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A restoration of the tiny trilobite Ctenopyge ceciliae. From Schoenemann et al, 2010. The first time I can remember seeing a trilobite, it wasn’t in a museum case or a book about prehistoric animals. It was on card 39 of the gratuitously gory Dinosaurs Attack! card series, a horrific vignette depicting four of the invertebrates…

Photographed in Grand Staircase-Escalante National Monument, Utah.

I can’t help it – every time I pass a bookstore, I wonder whether they are going to carry my book when it comes out this autumn. November is still a long way away – summer does not even officially begin until next week – but I can’t help but wonder where my book will…

A golden-mantled ground squirrel (Spermophilus lateralis), photographed in Bryce Canyon National Park, Utah.

A golden-mantled ground squirrel (Spermophilus lateralis), photographed in Bryce Canyon National Park, Utah. Though abundant at the Samwell Cave Popcorn Dome, California site during the Late Pleistocene, its numbers in the area decline at the beginning of the present Holocene epoch. “One of the penalties of an ecological education”, the naturalist Aldo Leopold once wrote,…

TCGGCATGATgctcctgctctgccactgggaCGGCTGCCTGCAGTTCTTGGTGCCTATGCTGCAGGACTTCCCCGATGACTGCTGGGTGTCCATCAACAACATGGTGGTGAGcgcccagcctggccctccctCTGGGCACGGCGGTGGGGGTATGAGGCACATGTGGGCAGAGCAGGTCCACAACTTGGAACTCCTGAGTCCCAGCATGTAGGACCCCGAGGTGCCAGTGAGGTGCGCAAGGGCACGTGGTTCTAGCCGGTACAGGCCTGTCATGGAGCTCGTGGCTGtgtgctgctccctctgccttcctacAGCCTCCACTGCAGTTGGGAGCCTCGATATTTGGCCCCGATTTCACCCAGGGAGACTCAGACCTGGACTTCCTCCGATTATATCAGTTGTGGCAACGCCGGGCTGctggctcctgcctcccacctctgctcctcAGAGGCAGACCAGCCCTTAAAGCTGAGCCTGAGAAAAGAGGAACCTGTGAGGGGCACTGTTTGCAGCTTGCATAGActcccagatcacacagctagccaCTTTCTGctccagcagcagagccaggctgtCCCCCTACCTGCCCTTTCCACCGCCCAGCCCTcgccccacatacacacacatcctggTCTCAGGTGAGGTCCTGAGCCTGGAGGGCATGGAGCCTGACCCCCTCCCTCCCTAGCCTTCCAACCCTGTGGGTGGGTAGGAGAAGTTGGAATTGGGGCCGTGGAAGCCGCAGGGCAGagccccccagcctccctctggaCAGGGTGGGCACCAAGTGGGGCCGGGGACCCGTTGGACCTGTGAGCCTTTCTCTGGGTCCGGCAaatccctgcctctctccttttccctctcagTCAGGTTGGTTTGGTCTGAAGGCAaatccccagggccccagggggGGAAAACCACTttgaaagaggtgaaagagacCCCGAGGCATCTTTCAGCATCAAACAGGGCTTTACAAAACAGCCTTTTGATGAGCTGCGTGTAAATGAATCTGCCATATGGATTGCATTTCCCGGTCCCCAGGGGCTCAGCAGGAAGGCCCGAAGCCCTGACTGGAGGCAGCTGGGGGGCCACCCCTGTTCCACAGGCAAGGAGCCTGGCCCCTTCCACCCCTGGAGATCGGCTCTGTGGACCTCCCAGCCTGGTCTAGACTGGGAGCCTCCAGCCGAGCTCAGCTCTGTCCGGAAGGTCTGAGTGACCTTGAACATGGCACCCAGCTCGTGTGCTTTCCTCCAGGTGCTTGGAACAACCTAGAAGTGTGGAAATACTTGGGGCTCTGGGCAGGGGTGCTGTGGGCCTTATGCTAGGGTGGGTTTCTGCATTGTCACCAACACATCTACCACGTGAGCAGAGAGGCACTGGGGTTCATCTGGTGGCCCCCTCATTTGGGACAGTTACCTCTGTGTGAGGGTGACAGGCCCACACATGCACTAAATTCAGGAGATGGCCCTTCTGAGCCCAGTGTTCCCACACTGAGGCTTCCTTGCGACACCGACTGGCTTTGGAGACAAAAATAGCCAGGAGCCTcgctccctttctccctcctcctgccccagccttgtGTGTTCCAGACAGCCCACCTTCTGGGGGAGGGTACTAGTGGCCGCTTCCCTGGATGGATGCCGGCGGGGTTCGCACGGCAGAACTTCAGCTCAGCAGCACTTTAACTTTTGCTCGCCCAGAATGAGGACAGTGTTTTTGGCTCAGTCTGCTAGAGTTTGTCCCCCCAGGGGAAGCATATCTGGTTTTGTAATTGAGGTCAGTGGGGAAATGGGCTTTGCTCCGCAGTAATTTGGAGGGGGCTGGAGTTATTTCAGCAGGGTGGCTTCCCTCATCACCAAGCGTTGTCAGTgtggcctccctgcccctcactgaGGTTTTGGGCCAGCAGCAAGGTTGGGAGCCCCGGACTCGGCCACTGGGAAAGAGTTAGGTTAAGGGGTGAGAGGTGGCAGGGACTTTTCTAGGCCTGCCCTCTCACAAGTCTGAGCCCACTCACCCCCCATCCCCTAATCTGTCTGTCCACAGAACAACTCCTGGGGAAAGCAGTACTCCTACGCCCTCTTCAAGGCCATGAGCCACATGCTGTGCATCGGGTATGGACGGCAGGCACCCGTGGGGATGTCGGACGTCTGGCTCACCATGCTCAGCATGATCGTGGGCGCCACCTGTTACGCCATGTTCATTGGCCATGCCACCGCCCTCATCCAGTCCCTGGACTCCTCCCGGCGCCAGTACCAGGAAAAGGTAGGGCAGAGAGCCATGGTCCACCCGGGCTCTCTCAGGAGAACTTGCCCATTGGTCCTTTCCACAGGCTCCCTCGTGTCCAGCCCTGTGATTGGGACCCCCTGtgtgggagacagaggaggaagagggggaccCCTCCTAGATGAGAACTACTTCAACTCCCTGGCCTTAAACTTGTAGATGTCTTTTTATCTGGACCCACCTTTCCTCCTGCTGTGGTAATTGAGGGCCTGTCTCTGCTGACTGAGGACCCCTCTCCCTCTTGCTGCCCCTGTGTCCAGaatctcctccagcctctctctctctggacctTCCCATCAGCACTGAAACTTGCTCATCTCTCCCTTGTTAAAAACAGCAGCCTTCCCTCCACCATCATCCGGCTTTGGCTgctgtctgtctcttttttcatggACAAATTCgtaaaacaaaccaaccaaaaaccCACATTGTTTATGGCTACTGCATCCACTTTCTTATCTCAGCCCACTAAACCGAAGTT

The skull of Mosasaurus hoffmani. From Lingham-Soliar 1995. On my first trip to the Inversand marl pit in Sewell, New Jersey, I didn’t find the wonderfully preserved Dryptosaurus skeleton I had been dreaming of. I picked up a number of Cretaceous bivalve shells and Paleocene sponges, but other than a few scraps of “Chunkosaurus” my…

Photo of the Day #944: Sunrise

Sunrise, photographed at Bryce Canyon National Park, Utah.

A drop in the bucket – a massive pile of bison skulls about to be ground into fertilizer, photographed circa 1870. From Wikipedia. From almost the very start, wolves were not welcome in Yellowstone. When the national park was established by the United States government in 1872 the bison population had crashed – a victim…

A Steller’s jay (Cyanocitta stelleri), photographed at Bryce Canyon National Park, Utah.

A McDonald’s ad from the Netherlands envisions what might have happened if Pleistocene humans had the option of visiting the drive-thru instead of going after fresh mammoth steak.